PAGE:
According to a daily newspaper, Applications from prospective Indian students to US graduate schools surged dramatically while those from China slowed down a bit in 2013, according to a new report from the council of graduate schools (CGS).
A 32 per cent increase in applications from India, which accounts for 18 per cent of all international graduate students at US institutions offset a one per cent decline in applications from China, from where one third of the students come.
We can observe the upscale of the percentage increase in the number of applicants. The preliminary number of applications from prospective international students to US graduate schools increased 7 per cent in 2014, up from the 2 per cent increase seen in 2013, according to the CGS International Graduate Admissions Survey.
A consistent growth trend is observed in 2006-2012 in international graduate applications made by Indian students
China, India, South Korea, Taiwan and Canada are the top five countries of origin for international graduate students in the United States, the report said. The survey covers in detail seven countries — China, India, South Korea, Taiwan, Canada, Mexico, and Brazil) and three regions — the Middle East, Africa and Europe.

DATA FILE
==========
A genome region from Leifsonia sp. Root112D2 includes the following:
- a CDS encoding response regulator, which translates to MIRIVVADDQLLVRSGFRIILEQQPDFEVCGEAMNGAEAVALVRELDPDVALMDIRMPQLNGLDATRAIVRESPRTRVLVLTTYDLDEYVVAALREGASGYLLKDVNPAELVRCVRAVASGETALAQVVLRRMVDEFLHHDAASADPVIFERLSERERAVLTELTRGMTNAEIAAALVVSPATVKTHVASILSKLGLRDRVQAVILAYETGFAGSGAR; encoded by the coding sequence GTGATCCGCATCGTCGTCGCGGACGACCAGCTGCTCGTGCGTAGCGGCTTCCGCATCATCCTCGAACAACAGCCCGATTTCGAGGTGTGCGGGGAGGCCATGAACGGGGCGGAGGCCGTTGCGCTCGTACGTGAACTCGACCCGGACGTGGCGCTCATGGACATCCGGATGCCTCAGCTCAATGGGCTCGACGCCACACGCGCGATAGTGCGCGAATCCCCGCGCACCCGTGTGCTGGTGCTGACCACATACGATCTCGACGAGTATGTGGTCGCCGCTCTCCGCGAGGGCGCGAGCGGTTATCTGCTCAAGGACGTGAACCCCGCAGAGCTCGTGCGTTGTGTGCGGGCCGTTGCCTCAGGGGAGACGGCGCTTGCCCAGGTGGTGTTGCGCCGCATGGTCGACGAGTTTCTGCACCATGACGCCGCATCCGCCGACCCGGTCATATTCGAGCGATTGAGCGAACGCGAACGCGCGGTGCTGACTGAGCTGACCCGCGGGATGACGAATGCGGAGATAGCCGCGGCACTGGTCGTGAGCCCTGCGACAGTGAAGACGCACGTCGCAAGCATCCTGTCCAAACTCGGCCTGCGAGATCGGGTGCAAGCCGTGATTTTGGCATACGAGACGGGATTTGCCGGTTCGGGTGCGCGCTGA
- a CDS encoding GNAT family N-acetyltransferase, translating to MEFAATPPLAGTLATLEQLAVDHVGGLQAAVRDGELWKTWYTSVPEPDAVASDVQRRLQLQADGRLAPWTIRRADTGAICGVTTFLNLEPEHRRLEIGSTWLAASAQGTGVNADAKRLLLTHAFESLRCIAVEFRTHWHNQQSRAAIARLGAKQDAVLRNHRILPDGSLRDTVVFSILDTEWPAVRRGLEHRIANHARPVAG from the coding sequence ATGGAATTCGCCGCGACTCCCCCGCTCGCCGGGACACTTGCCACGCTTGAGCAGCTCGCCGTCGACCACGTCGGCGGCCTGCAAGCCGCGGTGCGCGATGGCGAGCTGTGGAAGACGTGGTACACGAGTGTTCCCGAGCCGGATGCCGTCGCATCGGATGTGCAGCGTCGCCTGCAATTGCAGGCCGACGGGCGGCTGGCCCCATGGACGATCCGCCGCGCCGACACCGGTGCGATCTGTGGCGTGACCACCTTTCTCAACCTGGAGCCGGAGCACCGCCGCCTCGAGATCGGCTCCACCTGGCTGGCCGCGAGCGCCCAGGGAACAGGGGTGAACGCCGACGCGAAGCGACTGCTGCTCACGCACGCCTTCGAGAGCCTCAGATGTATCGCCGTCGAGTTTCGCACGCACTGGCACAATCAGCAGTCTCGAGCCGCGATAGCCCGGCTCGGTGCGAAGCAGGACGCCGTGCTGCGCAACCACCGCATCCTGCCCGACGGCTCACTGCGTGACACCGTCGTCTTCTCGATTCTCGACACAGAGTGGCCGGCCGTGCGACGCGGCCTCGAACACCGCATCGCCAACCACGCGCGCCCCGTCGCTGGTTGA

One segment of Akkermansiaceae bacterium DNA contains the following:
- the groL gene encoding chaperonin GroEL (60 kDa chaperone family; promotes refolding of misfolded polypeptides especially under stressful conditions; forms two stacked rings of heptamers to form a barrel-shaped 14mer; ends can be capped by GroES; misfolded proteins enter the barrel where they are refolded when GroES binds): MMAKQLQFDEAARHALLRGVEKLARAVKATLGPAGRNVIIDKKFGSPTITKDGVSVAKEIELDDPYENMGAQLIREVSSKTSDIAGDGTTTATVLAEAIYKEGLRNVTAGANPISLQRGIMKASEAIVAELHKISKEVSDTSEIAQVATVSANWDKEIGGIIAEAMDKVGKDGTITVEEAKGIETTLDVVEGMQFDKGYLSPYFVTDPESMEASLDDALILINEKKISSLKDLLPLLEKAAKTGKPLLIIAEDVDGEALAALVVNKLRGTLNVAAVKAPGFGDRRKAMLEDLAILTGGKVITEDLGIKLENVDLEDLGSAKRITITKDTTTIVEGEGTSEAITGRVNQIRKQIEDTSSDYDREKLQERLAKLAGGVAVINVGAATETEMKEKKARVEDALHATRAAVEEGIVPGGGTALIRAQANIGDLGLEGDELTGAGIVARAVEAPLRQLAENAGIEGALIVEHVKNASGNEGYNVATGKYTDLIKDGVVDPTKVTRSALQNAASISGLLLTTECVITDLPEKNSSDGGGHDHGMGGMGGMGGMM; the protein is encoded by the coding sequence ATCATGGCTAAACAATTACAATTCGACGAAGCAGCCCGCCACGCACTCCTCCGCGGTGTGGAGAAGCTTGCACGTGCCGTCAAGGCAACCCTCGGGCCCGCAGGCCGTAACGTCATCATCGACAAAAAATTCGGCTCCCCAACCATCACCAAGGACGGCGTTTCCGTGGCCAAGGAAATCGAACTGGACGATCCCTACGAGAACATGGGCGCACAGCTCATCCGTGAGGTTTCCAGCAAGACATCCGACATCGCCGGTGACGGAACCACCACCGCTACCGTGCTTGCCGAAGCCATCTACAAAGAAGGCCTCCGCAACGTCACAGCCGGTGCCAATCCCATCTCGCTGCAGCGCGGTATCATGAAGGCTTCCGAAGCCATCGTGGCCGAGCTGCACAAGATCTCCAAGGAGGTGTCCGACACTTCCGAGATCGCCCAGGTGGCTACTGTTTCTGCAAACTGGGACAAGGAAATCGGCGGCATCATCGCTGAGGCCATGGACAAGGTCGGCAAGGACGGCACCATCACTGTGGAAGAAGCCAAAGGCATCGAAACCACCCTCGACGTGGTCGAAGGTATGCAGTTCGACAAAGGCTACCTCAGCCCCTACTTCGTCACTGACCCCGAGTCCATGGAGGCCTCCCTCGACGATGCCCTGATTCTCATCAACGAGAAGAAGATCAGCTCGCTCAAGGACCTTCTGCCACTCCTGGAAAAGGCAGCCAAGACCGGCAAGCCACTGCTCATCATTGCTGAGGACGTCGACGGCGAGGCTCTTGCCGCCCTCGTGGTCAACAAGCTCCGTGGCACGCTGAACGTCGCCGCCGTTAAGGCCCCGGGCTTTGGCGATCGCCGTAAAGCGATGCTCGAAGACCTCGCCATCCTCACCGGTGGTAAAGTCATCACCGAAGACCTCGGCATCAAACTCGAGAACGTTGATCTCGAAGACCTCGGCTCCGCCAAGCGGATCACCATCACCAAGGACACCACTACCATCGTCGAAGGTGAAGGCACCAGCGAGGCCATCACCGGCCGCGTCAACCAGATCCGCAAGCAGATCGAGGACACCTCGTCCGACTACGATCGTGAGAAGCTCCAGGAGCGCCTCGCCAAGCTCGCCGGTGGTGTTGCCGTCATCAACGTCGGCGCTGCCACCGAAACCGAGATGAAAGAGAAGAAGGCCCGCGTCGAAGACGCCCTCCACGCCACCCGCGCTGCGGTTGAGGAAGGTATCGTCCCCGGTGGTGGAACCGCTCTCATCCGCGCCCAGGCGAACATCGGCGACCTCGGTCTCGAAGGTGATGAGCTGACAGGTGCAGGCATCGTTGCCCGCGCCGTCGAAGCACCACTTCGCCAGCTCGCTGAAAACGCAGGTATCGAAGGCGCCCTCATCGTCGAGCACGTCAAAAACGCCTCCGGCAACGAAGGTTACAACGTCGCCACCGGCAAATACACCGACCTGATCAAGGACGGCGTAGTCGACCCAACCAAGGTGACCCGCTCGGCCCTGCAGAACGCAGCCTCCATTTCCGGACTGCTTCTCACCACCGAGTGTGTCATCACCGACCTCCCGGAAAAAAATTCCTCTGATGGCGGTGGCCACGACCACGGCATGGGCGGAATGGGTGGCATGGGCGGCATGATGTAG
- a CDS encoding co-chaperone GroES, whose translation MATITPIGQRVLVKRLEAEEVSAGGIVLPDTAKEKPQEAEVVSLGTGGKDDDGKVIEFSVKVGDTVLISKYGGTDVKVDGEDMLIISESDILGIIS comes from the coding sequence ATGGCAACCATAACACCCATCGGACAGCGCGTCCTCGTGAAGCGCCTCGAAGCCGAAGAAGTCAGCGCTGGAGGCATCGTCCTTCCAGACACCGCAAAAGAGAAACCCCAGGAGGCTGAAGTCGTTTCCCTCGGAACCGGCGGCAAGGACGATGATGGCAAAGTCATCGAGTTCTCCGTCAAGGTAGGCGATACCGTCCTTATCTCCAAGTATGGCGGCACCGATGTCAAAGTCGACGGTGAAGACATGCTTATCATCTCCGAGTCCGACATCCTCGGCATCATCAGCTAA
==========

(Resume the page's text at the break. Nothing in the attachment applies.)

Altogether, the seven countries and three regions highlighted in the CGS International Graduate Admissions Survey are home countries to about 86 per cent of all international graduate students in the US.
This year’s growth is quite encouraging. “Yet this year’s increase is not necessarily a sign of ongoing stability in international graduate applications and enrolments,” she said, “especially since a large share of the growth appears to be driven by a single country” — namely India. “International students stimulate the US economy and research enterprise in many important ways, and we must develop policies that encourage strong, stable growth in international graduate applications and enrolments,” Stewart said.
The three most popular fields of study — engineering, physical and earth sciences, and business — together account for 64 per cent of all international students enrolled in US graduate programmes.
They were also the fastest growing, at 14 per cent, 16 per cent, and 7 per cent, respectively. Gains in applications were also found in 2014 in arts and humanities (3 per cent) and other fields (2 per cent).
Rates of international applications to social sciences and psychology programmes were unchanged from the prior year.
Applications in education declined 1 per cent and life sciences fell, 6 per cent.